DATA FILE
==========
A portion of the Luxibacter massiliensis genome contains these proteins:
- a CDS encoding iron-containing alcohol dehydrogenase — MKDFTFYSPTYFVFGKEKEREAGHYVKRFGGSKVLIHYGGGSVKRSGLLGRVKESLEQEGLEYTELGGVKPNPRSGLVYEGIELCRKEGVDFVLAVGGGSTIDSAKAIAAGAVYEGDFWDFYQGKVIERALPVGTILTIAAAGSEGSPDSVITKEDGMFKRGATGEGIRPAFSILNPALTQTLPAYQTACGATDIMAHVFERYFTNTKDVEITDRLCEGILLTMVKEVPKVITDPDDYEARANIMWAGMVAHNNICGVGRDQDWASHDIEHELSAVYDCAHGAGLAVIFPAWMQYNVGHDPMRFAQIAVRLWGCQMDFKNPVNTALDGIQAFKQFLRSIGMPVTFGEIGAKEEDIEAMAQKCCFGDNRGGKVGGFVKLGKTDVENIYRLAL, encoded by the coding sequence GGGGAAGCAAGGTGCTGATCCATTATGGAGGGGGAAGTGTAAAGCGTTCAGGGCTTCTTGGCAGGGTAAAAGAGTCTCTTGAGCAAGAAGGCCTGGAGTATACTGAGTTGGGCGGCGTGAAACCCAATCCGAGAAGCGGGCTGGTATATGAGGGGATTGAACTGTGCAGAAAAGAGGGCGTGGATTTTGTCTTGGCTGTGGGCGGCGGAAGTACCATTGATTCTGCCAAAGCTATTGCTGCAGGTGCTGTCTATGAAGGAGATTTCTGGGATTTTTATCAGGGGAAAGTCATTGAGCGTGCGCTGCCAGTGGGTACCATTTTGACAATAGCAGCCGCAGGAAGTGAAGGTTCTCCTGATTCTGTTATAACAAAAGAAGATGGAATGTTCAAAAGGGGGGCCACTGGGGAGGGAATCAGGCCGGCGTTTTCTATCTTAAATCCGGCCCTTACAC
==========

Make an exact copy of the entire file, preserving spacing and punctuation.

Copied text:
A portion of the Luxibacter massiliensis genome contains these proteins:
- a CDS encoding iron-containing alcohol dehydrogenase — MKDFTFYSPTYFVFGKEKEREAGHYVKRFGGSKVLIHYGGGSVKRSGLLGRVKESLEQEGLEYTELGGVKPNPRSGLVYEGIELCRKEGVDFVLAVGGGSTIDSAKAIAAGAVYEGDFWDFYQGKVIERALPVGTILTIAAAGSEGSPDSVITKEDGMFKRGATGEGIRPAFSILNPALTQTLPAYQTACGATDIMAHVFERYFTNTKDVEITDRLCEGILLTMVKEVPKVITDPDDYEARANIMWAGMVAHNNICGVGRDQDWASHDIEHELSAVYDCAHGAGLAVIFPAWMQYNVGHDPMRFAQIAVRLWGCQMDFKNPVNTALDGIQAFKQFLRSIGMPVTFGEIGAKEEDIEAMAQKCCFGDNRGGKVGGFVKLGKTDVENIYRLAL, encoded by the coding sequence GGGGAAGCAAGGTGCTGATCCATTATGGAGGGGGAAGTGTAAAGCGTTCAGGGCTTCTTGGCAGGGTAAAAGAGTCTCTTGAGCAAGAAGGCCTGGAGTATACTGAGTTGGGCGGCGTGAAACCCAATCCGAGAAGCGGGCTGGTATATGAGGGGATTGAACTGTGCAGAAAAGAGGGCGTGGATTTTGTCTTGGCTGTGGGCGGCGGAAGTACCATTGATTCTGCCAAAGCTATTGCTGCAGGTGCTGTCTATGAAGGAGATTTCTGGGATTTTTATCAGGGGAAAGTCATTGAGCGTGCGCTGCCAGTGGGTACCATTTTGACAATAGCAGCCGCAGGAAGTGAAGGTTCTCCTGATTCTGTTATAACAAAAGAAGATGGAATGTTCAAAAGGGGGGCCACTGGGGAGGGAATCAGGCCGGCGTTTTCTATCTTAAATCCGGCCCTTACAC